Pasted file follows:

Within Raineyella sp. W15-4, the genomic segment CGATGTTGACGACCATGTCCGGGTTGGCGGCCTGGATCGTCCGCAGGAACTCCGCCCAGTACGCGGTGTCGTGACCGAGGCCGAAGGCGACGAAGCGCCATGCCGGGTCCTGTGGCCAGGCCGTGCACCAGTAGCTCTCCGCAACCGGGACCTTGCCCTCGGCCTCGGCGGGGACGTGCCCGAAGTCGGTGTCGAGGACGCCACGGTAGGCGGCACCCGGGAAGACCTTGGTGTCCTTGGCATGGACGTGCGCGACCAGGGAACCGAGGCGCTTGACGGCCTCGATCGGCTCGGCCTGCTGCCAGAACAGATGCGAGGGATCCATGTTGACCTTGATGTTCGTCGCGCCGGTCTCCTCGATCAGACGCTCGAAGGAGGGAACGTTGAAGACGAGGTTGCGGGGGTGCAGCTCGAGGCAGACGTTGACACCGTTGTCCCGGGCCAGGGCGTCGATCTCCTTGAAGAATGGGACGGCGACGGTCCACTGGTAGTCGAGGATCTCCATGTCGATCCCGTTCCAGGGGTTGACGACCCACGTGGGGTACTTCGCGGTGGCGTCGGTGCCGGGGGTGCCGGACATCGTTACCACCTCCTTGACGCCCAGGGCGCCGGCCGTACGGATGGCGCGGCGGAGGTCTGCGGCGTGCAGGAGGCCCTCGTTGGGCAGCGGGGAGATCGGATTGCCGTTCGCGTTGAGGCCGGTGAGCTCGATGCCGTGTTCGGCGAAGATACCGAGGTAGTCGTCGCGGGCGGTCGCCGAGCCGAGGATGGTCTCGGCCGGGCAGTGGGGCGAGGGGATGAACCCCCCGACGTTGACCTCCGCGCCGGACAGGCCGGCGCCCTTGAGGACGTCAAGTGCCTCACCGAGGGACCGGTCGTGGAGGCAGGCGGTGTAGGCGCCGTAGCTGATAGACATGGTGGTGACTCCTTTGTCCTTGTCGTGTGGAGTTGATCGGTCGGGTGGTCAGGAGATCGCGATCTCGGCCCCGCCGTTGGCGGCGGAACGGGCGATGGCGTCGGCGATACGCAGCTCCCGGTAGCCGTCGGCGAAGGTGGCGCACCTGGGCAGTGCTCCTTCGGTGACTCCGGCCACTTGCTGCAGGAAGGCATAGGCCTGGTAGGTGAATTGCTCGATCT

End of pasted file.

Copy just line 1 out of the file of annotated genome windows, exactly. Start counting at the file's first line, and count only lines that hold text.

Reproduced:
Within Raineyella sp. W15-4, the genomic segment CGATGTTGACGACCATGTCCGGGTTGGCGGCCTGGATCGTCCGCAGGAACTCCGCCCAGTACGCGGTGTCGTGACCGAGGCCGAAGGCGACGAAGCGCCATGCCGGGTCCTGTGGCCAGGCCGTGCACCAGTAGCTCTCCGCAACCGGGACCTTGCCCTCGGCCTCGGCGGGGACGTGCCCGAAGTCGGTGTCGAGGACGCCACGGTAGGCGGCACCCGGGAAGACCTTGGTGTCCTTGGCATGGACGTGCGCGACCAGGGAACCGAGGCGCTTGACGGCCTCGATCGGCTCGGCCTGCTGCCAGAACAGATGCGAGGGATCCATGTTGACCTTGATGTTCGTCGCGCCGGTCTCCTCGATCAGACGCTCGAAGGAGGGAACGTTGAAGACGAGGTTGCGGGGGTGCAGCTCGAGGCAGACGTTGACACCGTTGTCCCGGGCCAGGGCGTCGATCTCCTTGAAGAATGGGACGGCGACGGTCCACTGGTAGTCGAGGATCTCCATGTCGATCCCGTTCCAGGGGTTGACGACCCACGTGGGGTACTTCGCGGTGGCGTCGGTGCCGGGGGTGCCGGACATCGTTACCACCTCCTTGACGCCCAGGGCGCCGGCCGTACGGATGGCGCGGCGGAGGTCTGCGGCGTGCAGGAGGCCCTCGTTGGGCAGCGGGGAGATCGGATTGCCGTTCGCGTTGAGGCCGGTGAGCTCGATGCCGTGTTCGGCGAAGATACCGAGGTAGTCGTCGCGGGCGGTCGCCGAGCCGAGGATGGTCTCGGCCGGGCAGTGGGGCGAGGGGATGAACCCCCCGACGTTGACCTCCGCGCCGGACAGGCCGGCGCCCTTGAGGACGTCAAGTGCCTCACCGAGGGACCGGTCGTGGAGGCAGGCGGTGTAGGCGCCGTAGCTGATAGACATGGTGGTGACTCCTTTGTCCTTGTCGTGTGGAGTTGATCGGTCGGGTGGTCAGGAGATCGCGATCTCGGCCCCGCCGTTGGCGGCGGAACGGGCGATGGCGTCGGCGATACGCAGCTCCCGGTAGCCGTCGGCGAAGGTGGCGCACCTGGGCAGTGCTCCTTCGGTGACTCCGGCCACTTGCTGCAGGAAGGCATAGGCCTGGTAGGTGAATTGCTCGATCT